Algorithms run the internet.

On Google, an algorithm determines which sites appear in search results, and where. On Facebook, an algorithm determines which content makes it into each user's News Feed.

On Amazon, an algorithm determines which product reviews should be highlighted. On Twitter, an algorithm determines which tweets should appear at the top of each user's timeline. On Instagram, an algorithm determines in what order posts should be displayed.

In short, it's almost impossible to find a popular digital service that doesn't in some way employ algorithms to deliver content to users.

For marketers, the algorithimization of the web has been a fact of life for years.

While changes to algorithms have been the source of angst and frequently complaint, marketers have been forced to accept the fact that their success or failure on the web will in large part be determined by algorithms they don't control and their ability to understand them and make the most of them.

Some marketers, of course, have fought against the way algorithms are used. For example, numerous companies have accused Google of tweaking its algorithm to favor its own properties, and such claims have frequently been cited in discussions about whether regulators should pursue anti-trust charges against the search giant.

But by and large, Google has escaped a Microsoft-like crackdown, perhaps in part because marketers themselves are an unfavorable lot to regulators and the public.

Now, however, a real war against algorithms appears to be underway.

Recently, German Chancellor Angela Merkel voiced the concern that "algorithms, when they are not transparent, can lead to a distortion of our perception, they can shrink our expanse of information." She explained...

I'm of the opinion that algorithms must be made more transparent, so that one can inform oneself as an interested citizen about questions like ‘what influences my behaviour on the internet and that of others?'

Her concerns are being echoed by others following Donald Trump's stunning upset victory over Hillary Clinton in the 2016 US presidential race.

Now, many are accusing Facebook's algorithm of helping Donald Trump win the election he wasn't expected to win by allowing misinformation to be widely spread across its network.

Writing for New York Magazine, Max Read went so far as to claim that "Donald Trump won because of Facebook."

He argues: "The most obvious way in which Facebook enabled a Trump victory has been its inability (or refusal) to address the problem of hoax or fake news.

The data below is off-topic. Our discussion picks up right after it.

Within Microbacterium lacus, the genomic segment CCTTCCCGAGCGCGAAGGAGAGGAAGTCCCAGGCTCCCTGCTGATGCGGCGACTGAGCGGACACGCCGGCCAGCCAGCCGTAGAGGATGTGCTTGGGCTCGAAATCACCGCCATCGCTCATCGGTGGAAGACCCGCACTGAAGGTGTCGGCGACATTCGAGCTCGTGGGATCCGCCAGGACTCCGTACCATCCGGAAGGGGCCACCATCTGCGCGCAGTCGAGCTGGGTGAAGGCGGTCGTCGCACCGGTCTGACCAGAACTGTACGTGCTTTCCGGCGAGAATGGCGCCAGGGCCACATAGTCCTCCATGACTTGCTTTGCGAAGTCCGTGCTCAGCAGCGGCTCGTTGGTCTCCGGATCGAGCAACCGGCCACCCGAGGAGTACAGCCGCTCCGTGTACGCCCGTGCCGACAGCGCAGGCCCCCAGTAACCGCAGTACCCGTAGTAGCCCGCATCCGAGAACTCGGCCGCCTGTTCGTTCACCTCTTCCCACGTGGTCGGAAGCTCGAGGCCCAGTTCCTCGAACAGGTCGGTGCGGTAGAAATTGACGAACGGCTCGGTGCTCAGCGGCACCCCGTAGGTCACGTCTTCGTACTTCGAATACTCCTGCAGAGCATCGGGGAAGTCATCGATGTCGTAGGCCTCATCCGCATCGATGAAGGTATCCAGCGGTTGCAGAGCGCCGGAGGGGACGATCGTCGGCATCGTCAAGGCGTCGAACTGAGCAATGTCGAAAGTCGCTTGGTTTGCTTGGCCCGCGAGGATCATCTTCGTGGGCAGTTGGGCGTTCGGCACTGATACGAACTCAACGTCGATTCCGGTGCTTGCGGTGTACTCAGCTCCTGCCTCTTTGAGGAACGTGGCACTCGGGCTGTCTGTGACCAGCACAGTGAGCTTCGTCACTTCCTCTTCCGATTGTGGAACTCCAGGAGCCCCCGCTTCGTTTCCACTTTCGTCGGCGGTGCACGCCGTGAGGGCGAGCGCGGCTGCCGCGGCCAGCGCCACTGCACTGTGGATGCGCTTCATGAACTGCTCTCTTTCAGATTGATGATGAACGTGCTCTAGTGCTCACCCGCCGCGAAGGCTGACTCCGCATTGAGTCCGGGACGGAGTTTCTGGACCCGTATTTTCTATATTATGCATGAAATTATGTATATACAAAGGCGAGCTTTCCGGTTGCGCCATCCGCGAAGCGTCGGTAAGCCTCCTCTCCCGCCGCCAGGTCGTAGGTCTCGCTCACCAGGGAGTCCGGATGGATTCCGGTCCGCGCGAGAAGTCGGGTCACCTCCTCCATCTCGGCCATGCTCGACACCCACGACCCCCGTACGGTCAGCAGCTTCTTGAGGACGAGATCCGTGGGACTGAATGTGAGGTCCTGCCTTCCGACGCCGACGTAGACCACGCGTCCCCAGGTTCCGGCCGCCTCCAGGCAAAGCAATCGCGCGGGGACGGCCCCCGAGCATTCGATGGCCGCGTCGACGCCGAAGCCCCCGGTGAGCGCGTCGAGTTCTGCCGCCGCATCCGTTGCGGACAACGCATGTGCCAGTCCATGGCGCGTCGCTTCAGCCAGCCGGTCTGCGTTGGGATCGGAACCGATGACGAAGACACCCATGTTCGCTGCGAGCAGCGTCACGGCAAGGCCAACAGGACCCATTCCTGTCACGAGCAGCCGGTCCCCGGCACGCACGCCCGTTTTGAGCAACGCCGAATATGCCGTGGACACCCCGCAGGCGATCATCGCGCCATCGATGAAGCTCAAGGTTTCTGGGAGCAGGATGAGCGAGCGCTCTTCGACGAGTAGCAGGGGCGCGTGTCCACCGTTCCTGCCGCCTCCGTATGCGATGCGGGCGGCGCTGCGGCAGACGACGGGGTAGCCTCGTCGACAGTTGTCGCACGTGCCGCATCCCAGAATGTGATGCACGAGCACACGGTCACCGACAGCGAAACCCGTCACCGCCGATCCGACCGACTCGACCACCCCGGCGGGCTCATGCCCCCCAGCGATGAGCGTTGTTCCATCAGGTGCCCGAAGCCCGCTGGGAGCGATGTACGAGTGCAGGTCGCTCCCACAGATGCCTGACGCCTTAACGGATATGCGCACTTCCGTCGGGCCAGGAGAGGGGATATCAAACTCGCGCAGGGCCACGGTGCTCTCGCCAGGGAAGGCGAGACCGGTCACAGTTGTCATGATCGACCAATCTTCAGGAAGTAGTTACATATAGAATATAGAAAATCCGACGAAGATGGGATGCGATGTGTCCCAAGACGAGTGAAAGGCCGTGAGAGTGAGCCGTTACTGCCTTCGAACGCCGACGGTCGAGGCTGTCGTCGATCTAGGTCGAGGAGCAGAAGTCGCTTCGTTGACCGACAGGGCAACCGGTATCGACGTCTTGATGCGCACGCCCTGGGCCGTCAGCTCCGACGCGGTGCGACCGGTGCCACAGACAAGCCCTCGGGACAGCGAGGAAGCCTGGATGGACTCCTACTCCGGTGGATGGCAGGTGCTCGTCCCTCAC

"Fake news is not a problem unique to Facebook, but Facebook’s enormous audience, and the mechanisms of distribution on which the site relies — i.e., the emotionally charged activity of sharing, and the show-me-more-like-this feedback loop of the news feed algorithm — makes it the only site to support a genuinely lucrative market in which shady publishers arbitrage traffic by enticing people off of Facebook and onto ad-festooned websites, using stories that are alternately made up, incorrect, exaggerated beyond all relationship to truth, or all three.

"All throughout the election, these fake stories, sometimes papered over with flimsy “parody site” disclosures somewhere in small type, circulated throughout Facebook: The Pope endorses Trump. Hillary Clinton bought $137m in illegal arms. The Clintons bought a $200m house in the Maldives.

"Many got hundreds of thousands, if not millions, of shares, likes, and comments; enough people clicked through to the posts to generate significant profits for their creators.

"The valiant efforts of Snopes and other debunking organizations were insufficient; Facebook’s labyrinthine sharing and privacy settings mean that fact-checks get lost in the shuffle.

"Often, no one would even need to click on and read the story for the headline itself to become a widely distributed talking point, repeated elsewhere online, or, sometimes, in real life."

While Trump himself claimed throughout his campaign that the media was treating him unfairly, a claim that seems to have resonated with his supporters, many others are, like Reed, largely attributing Clinton's loss to internet-spread misinformation instead of, say, her messaging.